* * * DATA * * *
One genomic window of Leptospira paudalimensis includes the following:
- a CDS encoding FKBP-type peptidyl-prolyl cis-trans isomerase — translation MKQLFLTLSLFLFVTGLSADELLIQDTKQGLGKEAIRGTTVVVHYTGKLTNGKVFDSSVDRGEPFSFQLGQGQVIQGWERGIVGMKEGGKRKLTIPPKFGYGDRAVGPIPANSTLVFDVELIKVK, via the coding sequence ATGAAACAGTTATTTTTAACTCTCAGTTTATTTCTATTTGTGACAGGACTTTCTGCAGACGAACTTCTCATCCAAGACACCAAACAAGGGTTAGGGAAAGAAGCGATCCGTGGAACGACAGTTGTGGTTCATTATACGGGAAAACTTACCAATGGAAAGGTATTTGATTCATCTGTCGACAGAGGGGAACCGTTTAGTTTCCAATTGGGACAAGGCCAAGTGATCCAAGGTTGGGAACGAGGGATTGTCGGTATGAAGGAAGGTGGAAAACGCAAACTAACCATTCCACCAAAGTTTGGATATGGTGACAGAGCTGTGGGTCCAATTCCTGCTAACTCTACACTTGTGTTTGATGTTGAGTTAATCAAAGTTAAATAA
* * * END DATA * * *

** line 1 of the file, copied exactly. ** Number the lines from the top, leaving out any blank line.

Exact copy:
One genomic window of Leptospira paudalimensis includes the following: